SWEETHEARTS ACROSS THE PACIFIC
Jewelry made by US Serviceman in the South Pacific during WWII from the collection of Byron Roche.
Introduction to Sweethearts Across The Pacific :
This collection of jewelry and decorative objects was handcrafted by soldiers, sailors, and marines, mostly U.S. servicemen stationed in the South Pacific during World War II. Some pieces were also made by Australian troops, and over time similar work began to be made by civilian residents of Australia, New Guinea, and the Philippines to sell to servicemen. This kind of work was made in every theater by soldiers from all countries, including the Axis powers, and was a way to creatively pass the time. Many of the pieces were sent home to wives, mothers, sweethearts, and children to wear on the homefront.
Pins & pendants made from Plexiglas from airplane windows, paint, rhinestones, wire, Australian coins and photographs c. 1944-45
P38 Lightning made from shell casing, 50 cal. machine gun bullets, and smaller bullets, c. 1944-45
Lockets made from Australian coins and Plexiglas and airplane metal, fit together like watch cases c. 1944-45
Bracelets made from Australian coins and airplane metal, c. 1944-45
Cuff bracelet made from shot-down Japanese airplane metal. Front: "Jap Zero"; right side: "Luzon"; left side: "Manila" c. 1944-45
Pipes made from scrap metal, plastic, wood, thread, metal tacks, Plexiglas, in the shape of tanks c. 1944-45
Many pieces were made from Australian coins. Thousands of U.S. troops were trained in Australia and fought their way up through New Guinea and the Philippines in 1944-45. These men had silver Australian money in their pockets, and it was an ideal material for making jewelry. The makers of these pieces also used other materials available to them, including bullets, Lucite from airplane windows, scrap metal, wood, tortoise shell, shell casings, and aluminum from shot-down Japanese aircraft.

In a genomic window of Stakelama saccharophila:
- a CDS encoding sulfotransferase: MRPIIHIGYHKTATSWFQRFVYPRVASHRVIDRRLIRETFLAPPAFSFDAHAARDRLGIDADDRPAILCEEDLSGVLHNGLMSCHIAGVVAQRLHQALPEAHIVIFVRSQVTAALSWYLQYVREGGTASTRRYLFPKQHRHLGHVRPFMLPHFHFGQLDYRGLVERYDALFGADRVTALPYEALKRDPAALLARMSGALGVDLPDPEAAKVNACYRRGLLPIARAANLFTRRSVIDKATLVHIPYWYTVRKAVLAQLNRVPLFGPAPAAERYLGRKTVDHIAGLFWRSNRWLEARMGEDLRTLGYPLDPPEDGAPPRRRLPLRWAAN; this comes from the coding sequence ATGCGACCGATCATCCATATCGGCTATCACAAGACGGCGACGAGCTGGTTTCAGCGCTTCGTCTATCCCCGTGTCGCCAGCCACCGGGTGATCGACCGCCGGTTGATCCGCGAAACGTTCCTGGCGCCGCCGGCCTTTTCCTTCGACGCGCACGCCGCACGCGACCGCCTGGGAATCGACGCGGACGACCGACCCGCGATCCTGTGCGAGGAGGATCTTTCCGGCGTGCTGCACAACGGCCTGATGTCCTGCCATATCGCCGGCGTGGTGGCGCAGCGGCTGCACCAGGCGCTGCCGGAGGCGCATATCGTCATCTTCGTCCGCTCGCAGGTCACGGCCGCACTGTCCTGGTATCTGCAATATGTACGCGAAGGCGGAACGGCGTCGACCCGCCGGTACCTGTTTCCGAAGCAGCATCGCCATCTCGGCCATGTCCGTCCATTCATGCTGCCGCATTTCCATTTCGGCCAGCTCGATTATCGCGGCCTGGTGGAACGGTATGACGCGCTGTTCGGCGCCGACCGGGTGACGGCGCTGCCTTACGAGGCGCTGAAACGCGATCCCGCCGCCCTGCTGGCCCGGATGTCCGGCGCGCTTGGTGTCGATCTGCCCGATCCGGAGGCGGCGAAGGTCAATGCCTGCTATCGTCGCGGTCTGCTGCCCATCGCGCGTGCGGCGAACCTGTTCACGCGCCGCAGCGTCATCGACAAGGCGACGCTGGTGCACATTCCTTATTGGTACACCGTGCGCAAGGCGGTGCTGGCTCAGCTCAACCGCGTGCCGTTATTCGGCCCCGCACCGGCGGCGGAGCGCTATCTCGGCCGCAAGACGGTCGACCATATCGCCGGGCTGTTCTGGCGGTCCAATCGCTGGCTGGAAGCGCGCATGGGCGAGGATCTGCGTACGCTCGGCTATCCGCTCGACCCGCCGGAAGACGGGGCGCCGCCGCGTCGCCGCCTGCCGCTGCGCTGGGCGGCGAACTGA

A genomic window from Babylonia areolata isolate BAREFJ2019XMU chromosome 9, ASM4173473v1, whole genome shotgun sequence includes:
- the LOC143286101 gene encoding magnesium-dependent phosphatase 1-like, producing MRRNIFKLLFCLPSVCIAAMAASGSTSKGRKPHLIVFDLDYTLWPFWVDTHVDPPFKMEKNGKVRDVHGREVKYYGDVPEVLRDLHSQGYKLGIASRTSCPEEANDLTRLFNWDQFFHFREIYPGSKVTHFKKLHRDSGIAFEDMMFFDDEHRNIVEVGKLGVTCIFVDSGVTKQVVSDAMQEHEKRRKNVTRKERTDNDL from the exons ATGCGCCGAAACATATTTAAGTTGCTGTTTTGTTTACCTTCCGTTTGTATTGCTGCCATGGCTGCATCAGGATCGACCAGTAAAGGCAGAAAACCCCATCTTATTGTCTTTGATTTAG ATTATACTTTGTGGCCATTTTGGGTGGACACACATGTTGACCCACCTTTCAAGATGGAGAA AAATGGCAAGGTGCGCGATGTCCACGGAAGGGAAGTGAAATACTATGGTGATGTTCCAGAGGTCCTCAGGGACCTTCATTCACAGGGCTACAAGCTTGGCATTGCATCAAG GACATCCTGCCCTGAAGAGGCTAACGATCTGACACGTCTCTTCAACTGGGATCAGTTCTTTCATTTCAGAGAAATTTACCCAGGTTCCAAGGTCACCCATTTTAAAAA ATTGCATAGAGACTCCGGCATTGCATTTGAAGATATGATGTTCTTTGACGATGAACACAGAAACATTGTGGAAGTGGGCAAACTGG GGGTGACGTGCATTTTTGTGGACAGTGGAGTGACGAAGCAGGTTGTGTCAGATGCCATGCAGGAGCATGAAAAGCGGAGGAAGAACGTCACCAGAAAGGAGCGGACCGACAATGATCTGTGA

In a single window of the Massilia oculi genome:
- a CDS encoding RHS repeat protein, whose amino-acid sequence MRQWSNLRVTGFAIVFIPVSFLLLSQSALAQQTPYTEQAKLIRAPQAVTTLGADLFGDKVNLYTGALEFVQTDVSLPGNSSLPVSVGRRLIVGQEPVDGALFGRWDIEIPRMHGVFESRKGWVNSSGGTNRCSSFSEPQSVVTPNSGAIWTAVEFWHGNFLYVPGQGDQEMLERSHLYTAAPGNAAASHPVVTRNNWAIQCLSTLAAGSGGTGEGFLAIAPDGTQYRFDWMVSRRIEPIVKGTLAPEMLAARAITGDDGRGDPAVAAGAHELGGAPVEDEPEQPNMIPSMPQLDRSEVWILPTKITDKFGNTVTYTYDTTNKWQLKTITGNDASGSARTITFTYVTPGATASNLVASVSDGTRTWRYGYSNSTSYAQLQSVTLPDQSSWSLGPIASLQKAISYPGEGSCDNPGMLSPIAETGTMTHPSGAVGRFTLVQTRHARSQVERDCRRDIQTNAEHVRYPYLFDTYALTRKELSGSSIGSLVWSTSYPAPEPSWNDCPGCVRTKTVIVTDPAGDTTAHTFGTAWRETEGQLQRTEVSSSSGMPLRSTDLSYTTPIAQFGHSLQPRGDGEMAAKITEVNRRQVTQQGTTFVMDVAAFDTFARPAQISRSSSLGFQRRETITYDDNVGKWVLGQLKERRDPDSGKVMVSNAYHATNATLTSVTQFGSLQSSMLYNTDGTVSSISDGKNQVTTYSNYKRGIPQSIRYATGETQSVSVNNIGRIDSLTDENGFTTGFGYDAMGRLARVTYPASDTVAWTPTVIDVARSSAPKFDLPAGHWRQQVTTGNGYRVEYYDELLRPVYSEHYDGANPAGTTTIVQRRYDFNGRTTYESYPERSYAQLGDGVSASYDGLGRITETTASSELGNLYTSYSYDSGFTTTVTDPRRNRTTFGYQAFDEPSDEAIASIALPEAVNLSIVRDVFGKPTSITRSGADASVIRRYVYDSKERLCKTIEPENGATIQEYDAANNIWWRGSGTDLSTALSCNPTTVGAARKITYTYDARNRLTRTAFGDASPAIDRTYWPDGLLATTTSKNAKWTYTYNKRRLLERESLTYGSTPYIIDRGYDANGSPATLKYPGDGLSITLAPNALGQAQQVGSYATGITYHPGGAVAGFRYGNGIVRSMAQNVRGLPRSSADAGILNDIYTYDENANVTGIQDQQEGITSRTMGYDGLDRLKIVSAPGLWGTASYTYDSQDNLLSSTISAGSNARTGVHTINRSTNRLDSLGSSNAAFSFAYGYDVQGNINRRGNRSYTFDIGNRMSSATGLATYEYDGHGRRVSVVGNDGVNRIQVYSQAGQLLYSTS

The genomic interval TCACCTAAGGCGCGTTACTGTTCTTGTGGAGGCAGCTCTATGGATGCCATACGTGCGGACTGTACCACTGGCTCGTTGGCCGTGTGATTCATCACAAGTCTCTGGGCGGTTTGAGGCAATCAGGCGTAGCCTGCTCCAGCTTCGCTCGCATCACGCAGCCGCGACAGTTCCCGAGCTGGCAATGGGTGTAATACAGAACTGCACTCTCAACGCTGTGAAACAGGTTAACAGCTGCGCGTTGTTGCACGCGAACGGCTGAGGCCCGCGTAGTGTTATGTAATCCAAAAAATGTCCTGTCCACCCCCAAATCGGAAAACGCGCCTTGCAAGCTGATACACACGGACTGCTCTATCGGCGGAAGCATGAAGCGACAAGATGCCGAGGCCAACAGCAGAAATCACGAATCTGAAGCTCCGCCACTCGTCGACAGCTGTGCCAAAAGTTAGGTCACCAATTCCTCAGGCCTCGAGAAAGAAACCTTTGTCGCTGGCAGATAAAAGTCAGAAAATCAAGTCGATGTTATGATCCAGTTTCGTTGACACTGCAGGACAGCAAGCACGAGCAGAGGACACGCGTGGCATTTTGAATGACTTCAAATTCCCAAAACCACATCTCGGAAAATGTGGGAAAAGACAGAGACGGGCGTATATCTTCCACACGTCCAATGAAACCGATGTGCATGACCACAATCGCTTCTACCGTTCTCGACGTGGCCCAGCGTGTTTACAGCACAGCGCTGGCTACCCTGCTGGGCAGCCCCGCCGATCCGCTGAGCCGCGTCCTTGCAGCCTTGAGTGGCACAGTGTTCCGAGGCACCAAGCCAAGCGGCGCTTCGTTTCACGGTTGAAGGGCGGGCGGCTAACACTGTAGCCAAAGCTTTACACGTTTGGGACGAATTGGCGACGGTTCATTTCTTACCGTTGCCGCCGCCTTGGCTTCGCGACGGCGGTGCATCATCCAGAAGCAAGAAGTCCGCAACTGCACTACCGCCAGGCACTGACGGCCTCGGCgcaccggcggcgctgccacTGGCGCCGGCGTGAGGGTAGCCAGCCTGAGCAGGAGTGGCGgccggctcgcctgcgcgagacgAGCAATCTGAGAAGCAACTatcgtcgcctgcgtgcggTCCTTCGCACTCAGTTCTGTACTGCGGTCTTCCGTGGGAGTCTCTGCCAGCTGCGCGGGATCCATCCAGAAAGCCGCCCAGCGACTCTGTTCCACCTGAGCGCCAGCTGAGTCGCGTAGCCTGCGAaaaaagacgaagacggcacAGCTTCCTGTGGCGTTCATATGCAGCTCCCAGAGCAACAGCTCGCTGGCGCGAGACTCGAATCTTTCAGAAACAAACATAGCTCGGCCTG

The work includes primitive pieces made in the field and more elaborately crafted pieces made using tools available in machine shops on bases and ships. It reveals the creative drive as both a coping mechanism and an intrinsic emotional response to the horror and chaos of war.
I put the collection together over the last 15 years, one piece at a time, from pieces found at flea markets, antique shops, and other sources. Many of the people that made and received these items in their youth have now passed away, and the pieces may have been stored in the backs of dresser drawers or jewelry boxes before being sold.
The collection has personal resonance for me. I was in the U.S. Navy during the Vietnam conflict, and we participated in several exercises with Australia and New Zealand. I remember with amusement that after the Australian and New Zealand forces left our base in the Philippines, there were red kangaroos and black kiwi birds stenciled throughout the base. My mother was a U. S. Marine and my father was in the Army Air Corp during WWII. My dad spent time in Australia during the war, and always spoke fondly of the way he was treated there. I remember him talking about a pair of jodhpurs he had made for him in Australia; he always wished he could get another pair. He had a couple of handmade pieces of jewelry from the time in his drawer, and seeing these as a child piqued my interest in the subject.
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